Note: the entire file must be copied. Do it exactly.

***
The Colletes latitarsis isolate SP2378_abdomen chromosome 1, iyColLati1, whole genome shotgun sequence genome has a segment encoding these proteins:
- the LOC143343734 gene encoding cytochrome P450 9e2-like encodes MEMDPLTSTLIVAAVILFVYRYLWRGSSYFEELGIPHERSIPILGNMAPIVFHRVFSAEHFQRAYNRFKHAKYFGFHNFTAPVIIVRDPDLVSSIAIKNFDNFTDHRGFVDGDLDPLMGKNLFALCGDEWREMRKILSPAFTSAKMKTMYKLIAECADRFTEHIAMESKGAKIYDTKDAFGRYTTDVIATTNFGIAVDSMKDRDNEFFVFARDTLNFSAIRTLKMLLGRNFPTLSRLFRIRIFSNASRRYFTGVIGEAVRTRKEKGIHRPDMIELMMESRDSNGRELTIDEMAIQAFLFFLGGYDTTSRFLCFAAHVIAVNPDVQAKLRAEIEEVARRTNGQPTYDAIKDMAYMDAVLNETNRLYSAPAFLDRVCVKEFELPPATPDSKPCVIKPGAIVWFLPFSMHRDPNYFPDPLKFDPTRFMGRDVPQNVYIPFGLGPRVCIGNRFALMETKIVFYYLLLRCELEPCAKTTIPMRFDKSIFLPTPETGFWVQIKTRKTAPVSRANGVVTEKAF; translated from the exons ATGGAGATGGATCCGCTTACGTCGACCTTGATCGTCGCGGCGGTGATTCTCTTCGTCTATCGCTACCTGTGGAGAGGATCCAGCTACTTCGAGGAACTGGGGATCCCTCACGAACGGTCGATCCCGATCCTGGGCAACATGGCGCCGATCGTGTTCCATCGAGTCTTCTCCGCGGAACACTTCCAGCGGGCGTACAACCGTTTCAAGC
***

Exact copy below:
The Colletes latitarsis isolate SP2378_abdomen chromosome 1, iyColLati1, whole genome shotgun sequence genome has a segment encoding these proteins:
- the LOC143343734 gene encoding cytochrome P450 9e2-like encodes MEMDPLTSTLIVAAVILFVYRYLWRGSSYFEELGIPHERSIPILGNMAPIVFHRVFSAEHFQRAYNRFKHAKYFGFHNFTAPVIIVRDPDLVSSIAIKNFDNFTDHRGFVDGDLDPLMGKNLFALCGDEWREMRKILSPAFTSAKMKTMYKLIAECADRFTEHIAMESKGAKIYDTKDAFGRYTTDVIATTNFGIAVDSMKDRDNEFFVFARDTLNFSAIRTLKMLLGRNFPTLSRLFRIRIFSNASRRYFTGVIGEAVRTRKEKGIHRPDMIELMMESRDSNGRELTIDEMAIQAFLFFLGGYDTTSRFLCFAAHVIAVNPDVQAKLRAEIEEVARRTNGQPTYDAIKDMAYMDAVLNETNRLYSAPAFLDRVCVKEFELPPATPDSKPCVIKPGAIVWFLPFSMHRDPNYFPDPLKFDPTRFMGRDVPQNVYIPFGLGPRVCIGNRFALMETKIVFYYLLLRCELEPCAKTTIPMRFDKSIFLPTPETGFWVQIKTRKTAPVSRANGVVTEKAF; translated from the exons ATGGAGATGGATCCGCTTACGTCGACCTTGATCGTCGCGGCGGTGATTCTCTTCGTCTATCGCTACCTGTGGAGAGGATCCAGCTACTTCGAGGAACTGGGGATCCCTCACGAACGGTCGATCCCGATCCTGGGCAACATGGCGCCGATCGTGTTCCATCGAGTCTTCTCCGCGGAACACTTCCAGCGGGCGTACAACCGTTTCAAGC